I was reading a RFGHF “Shout Out!” worthy post by Christine Kane the other day called “21 Ways to be More Creative” (she is some writer – this needs to be on your subscription list), and one of the ways (#5 – Dance Around the House) got me to thinking about music and how it affects my life, my moods, and my motivation. I thought of the last time I did that dance – a couple of weeks ago, when one of my all-time favorite rock songs, “Saturday Night’s Alright For Fighting” by Elton John was played as an exit to a television program I was watching (I know, a violation of Christine’s #1). I literally lept off my chair, cranked up the volume, and pranced around the house playing air guitar with reckless abandon. It was exhilarating.
This happens frequently when I’m driving too (don’t worry, not the air guitar part)- in fact, just this morning I heard “You Can Leave Your Hat On” by Joe Cocker and, without thinking, cranked it up and sang right along (that one conjures up the happy thoughts of that wonderful movie “The Full Monty”). I sailed right into the office with that adrenaline boost still going strong.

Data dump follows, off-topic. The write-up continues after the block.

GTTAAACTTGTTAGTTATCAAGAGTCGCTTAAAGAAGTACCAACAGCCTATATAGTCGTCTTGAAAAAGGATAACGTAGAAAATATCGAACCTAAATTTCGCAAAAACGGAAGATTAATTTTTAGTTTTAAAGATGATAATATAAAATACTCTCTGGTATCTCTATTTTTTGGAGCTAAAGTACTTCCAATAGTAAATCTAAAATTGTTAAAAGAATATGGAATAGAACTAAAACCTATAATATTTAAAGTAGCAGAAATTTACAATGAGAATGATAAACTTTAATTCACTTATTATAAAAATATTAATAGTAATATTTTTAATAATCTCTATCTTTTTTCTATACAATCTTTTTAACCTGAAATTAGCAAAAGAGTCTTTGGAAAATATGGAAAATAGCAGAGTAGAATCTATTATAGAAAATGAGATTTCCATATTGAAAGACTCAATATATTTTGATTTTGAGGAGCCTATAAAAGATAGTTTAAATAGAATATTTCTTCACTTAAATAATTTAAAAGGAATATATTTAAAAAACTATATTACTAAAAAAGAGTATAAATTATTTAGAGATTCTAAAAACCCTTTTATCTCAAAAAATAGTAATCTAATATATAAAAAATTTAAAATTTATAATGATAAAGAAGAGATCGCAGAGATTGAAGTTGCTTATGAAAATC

It raises a question – Why, in response to certain things, do we “reach for the volume”? What is it about those things that produce that reaction? With music, it’s certainly more than just the tune itself, although a driving beat helps (that explains why I can never sit still when AC/DC’s “You Shook Me All Night Long” comes on – it ain’t the deep lyrics!). The song is “connected”, I’m sure, to memories of happy things and moments. But what about other things, like certain topics of conversation? When I think about it (and I know my wife can vouch for this), my volume of speech literally goes up when I start talking about (or responding to) a topic or subject that really interests me. Or when I’m reading a book, and something really gets me, I reach for a pen and have to underline it. Those are all “reaching for the volume” moments, when you’ve really connected to something.
I would surmise that the secret here is to be able to be more conscious of these “moments” when they happen, so they can be assembled into a composite view of what really makes you tick, which then can be used to create a daily life where the “volume” is always up. That would be great, wouldn’t it? I believe Steve Farber would call this finding your “Frequency” and “Amping” your life (Steve, would this blog count as a “WUP“?)
I’m going to pay more attention to those “reaching for the volume” moments, and thanks again to Christine and Steve for the sparks to do so. I hope this sparks you too.